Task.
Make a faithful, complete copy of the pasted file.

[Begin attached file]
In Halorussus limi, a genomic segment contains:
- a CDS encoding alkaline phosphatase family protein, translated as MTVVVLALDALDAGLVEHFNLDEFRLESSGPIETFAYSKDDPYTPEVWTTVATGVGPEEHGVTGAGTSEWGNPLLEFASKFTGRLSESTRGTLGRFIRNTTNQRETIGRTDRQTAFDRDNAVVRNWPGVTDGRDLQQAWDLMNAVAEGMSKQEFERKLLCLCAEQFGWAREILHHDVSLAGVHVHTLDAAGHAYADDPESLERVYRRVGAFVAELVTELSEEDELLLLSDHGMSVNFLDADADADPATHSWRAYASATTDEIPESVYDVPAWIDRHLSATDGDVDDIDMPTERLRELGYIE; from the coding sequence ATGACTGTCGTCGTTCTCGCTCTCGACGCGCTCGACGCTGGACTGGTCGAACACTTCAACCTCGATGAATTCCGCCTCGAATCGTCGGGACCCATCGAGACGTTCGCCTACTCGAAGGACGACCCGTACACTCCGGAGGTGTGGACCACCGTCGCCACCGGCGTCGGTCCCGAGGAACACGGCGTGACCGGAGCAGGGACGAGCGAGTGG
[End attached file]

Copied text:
In Halorussus limi, a genomic segment contains:
- a CDS encoding alkaline phosphatase family protein, translated as MTVVVLALDALDAGLVEHFNLDEFRLESSGPIETFAYSKDDPYTPEVWTTVATGVGPEEHGVTGAGTSEWGNPLLEFASKFTGRLSESTRGTLGRFIRNTTNQRETIGRTDRQTAFDRDNAVVRNWPGVTDGRDLQQAWDLMNAVAEGMSKQEFERKLLCLCAEQFGWAREILHHDVSLAGVHVHTLDAAGHAYADDPESLERVYRRVGAFVAELVTELSEEDELLLLSDHGMSVNFLDADADADPATHSWRAYASATTDEIPESVYDVPAWIDRHLSATDGDVDDIDMPTERLRELGYIE; from the coding sequence ATGACTGTCGTCGTTCTCGCTCTCGACGCGCTCGACGCTGGACTGGTCGAACACTTCAACCTCGATGAATTCCGCCTCGAATCGTCGGGACCCATCGAGACGTTCGCCTACTCGAAGGACGACCCGTACACTCCGGAGGTGTGGACCACCGTCGCCACCGGCGTCGGTCCCGAGGAACACGGCGTGACCGGAGCAGGGACGAGCGAGTGG